Hezekiah’s Tunnel Explained

One of the most exciting “adventures” to experience in Jerusalem is to walk through what is known as Hezekiah’s Tunnel. It is also called the Siloah Tunnel

Hezekiah's Tunnel

A cut-away of the City of David revealing the path of Hezekiah’s Tunnel

In a few places, the Bible mentions about the chiseling of this tunnel (2 Kings 19-20, 2 Chr. 32, Isaiah 36-37). In the wider context, in 705 King Sennacherib from Assyria took reign. In preparation for his southern advance, Hezekiah carved out of the bedrock a 1,720 foot tunnel. The purpose for doing so was to allow the waters from the Gihon Spring (the source of water for the City of David) to flow south to the inside part of the city. So with two team of rock cutters starting at opposite ends, the tunnel was carved.

Hezekiah's Tunnel

Hezekiah’s Tunnel in the City of David. The tunnel is 1,720 feet long and was built at the end of the 8th century BC.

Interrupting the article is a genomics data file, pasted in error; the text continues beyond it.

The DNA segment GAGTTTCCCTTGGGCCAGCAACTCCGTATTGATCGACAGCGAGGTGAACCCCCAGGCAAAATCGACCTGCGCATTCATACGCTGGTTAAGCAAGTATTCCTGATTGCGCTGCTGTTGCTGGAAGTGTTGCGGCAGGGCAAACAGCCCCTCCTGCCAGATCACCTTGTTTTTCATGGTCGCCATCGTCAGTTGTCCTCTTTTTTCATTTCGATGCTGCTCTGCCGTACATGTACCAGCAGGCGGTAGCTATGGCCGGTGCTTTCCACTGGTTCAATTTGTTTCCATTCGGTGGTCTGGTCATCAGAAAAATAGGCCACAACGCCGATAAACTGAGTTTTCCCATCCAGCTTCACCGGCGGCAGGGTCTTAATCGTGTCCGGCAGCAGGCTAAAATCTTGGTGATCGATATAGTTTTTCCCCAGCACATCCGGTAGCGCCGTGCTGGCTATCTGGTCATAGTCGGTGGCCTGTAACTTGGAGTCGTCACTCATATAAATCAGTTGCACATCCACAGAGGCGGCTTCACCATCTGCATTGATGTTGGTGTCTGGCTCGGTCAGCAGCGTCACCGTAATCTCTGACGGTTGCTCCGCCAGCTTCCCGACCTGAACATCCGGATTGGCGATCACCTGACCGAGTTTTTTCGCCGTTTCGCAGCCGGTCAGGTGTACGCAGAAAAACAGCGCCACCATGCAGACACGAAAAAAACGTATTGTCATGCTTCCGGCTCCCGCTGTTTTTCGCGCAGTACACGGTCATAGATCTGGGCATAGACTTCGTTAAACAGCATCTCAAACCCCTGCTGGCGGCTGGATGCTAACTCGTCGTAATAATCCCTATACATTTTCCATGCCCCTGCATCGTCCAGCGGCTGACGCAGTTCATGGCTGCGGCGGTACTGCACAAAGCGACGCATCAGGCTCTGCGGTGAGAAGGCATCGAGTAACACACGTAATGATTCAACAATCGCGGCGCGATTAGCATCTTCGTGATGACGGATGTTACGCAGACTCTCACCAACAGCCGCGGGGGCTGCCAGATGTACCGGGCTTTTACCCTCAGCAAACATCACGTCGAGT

We even have an inscription (the Siloam Inscription) that tells us how it was precisely done. This inscription was discovered in 1880 and still today is housed on display in the Istanbul Museum. It describes how the the two teams of rock cutters met in the middle of the tunnel. They literally heard each other’s picks and axes until they broke through. Amazing!

The video below is yet another one that features Dr. Ronnie Reich. He is an Israeli archaeologist who excavated over 10 years at the City of David. He shares some interesting perspectives on the tunnel.

Also, a shorter video was produced by the City of David Foundation.

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